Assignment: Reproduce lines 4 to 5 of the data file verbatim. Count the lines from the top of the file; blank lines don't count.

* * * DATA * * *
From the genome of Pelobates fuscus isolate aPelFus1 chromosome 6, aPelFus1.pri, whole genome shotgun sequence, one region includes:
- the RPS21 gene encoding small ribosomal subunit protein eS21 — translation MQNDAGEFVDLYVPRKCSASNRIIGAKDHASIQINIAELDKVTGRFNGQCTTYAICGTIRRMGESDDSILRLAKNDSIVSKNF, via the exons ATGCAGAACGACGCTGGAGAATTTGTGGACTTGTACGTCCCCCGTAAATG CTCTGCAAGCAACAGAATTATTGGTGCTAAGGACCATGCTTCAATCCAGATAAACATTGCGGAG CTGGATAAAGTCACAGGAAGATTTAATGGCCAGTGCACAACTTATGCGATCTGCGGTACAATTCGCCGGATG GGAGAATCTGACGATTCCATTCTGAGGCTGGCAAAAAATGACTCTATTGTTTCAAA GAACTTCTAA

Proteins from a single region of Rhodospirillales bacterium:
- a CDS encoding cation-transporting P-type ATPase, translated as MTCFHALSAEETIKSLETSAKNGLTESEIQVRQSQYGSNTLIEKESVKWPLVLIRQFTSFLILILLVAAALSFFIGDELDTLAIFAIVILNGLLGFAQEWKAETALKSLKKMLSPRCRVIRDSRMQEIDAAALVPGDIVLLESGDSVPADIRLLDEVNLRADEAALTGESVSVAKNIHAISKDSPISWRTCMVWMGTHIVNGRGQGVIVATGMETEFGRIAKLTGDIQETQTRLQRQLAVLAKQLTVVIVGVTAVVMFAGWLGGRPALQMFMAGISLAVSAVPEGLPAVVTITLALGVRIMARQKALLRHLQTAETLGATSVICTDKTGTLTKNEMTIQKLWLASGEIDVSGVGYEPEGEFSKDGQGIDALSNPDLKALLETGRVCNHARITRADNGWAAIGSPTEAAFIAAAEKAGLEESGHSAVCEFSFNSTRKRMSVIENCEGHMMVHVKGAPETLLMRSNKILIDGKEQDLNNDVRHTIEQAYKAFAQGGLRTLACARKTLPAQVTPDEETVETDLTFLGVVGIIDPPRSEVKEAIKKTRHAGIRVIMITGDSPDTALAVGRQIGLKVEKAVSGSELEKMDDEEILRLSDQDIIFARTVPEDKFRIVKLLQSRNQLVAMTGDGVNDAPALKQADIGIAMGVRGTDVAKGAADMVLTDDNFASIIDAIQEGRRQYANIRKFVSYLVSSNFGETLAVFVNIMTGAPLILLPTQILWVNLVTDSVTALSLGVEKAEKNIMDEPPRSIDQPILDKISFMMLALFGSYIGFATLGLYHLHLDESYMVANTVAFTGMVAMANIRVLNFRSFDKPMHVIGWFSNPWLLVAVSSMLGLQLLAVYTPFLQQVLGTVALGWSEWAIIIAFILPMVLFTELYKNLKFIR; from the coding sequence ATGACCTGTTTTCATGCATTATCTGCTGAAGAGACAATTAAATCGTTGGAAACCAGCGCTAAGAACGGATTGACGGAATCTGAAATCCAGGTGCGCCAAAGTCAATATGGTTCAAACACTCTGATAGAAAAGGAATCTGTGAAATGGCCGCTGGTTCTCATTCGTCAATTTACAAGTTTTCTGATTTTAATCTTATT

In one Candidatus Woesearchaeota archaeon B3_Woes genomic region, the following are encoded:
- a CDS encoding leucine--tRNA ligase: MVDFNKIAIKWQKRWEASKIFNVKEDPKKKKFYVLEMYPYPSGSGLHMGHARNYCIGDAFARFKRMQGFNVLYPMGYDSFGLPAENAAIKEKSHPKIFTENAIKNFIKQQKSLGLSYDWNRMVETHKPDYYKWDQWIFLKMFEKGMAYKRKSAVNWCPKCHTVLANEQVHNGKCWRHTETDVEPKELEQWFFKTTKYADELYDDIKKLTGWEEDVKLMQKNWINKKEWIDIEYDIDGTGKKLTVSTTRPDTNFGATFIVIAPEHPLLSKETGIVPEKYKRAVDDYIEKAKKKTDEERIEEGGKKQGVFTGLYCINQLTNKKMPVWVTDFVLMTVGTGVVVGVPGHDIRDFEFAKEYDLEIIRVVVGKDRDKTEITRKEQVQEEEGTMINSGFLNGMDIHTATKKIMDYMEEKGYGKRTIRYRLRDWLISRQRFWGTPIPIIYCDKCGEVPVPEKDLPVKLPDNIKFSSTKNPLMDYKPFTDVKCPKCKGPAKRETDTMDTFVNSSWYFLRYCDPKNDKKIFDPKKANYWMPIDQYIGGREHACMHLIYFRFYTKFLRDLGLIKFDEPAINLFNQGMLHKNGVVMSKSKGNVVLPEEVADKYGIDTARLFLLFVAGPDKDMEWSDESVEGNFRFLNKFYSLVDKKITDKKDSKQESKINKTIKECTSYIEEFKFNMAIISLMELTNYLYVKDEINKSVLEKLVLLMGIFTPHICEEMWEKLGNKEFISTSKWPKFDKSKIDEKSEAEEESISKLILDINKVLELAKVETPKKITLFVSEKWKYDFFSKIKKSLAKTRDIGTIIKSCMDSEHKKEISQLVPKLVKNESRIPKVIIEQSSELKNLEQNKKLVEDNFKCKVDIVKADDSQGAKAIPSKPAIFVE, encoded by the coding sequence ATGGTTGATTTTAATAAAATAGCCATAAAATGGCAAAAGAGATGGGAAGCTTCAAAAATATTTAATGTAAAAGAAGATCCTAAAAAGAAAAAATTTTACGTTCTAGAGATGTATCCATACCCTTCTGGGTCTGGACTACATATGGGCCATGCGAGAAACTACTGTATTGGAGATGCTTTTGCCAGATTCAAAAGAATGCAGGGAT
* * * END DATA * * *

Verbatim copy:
- a CDS encoding cation-transporting P-type ATPase, translated as MTCFHALSAEETIKSLETSAKNGLTESEIQVRQSQYGSNTLIEKESVKWPLVLIRQFTSFLILILLVAAALSFFIGDELDTLAIFAIVILNGLLGFAQEWKAETALKSLKKMLSPRCRVIRDSRMQEIDAAALVPGDIVLLESGDSVPADIRLLDEVNLRADEAALTGESVSVAKNIHAISKDSPISWRTCMVWMGTHIVNGRGQGVIVATGMETEFGRIAKLTGDIQETQTRLQRQLAVLAKQLTVVIVGVTAVVMFAGWLGGRPALQMFMAGISLAVSAVPEGLPAVVTITLALGVRIMARQKALLRHLQTAETLGATSVICTDKTGTLTKNEMTIQKLWLASGEIDVSGVGYEPEGEFSKDGQGIDALSNPDLKALLETGRVCNHARITRADNGWAAIGSPTEAAFIAAAEKAGLEESGHSAVCEFSFNSTRKRMSVIENCEGHMMVHVKGAPETLLMRSNKILIDGKEQDLNNDVRHTIEQAYKAFAQGGLRTLACARKTLPAQVTPDEETVETDLTFLGVVGIIDPPRSEVKEAIKKTRHAGIRVIMITGDSPDTALAVGRQIGLKVEKAVSGSELEKMDDEEILRLSDQDIIFARTVPEDKFRIVKLLQSRNQLVAMTGDGVNDAPALKQADIGIAMGVRGTDVAKGAADMVLTDDNFASIIDAIQEGRRQYANIRKFVSYLVSSNFGETLAVFVNIMTGAPLILLPTQILWVNLVTDSVTALSLGVEKAEKNIMDEPPRSIDQPILDKISFMMLALFGSYIGFATLGLYHLHLDESYMVANTVAFTGMVAMANIRVLNFRSFDKPMHVIGWFSNPWLLVAVSSMLGLQLLAVYTPFLQQVLGTVALGWSEWAIIIAFILPMVLFTELYKNLKFIR; from the coding sequence ATGACCTGTTTTCATGCATTATCTGCTGAAGAGACAATTAAATCGTTGGAAACCAGCGCTAAGAACGGATTGACGGAATCTGAAATCCAGGTGCGCCAAAGTCAATATGGTTCAAACACTCTGATAGAAAAGGAATCTGTGAAATGGCCGCTGGTTCTCATTCGTCAATTTACAAGTTTTCTGATTTTAATCTTATT

In one Candidatus Woesearchaeota archaeon B3_Woes genomic region, the following are encoded: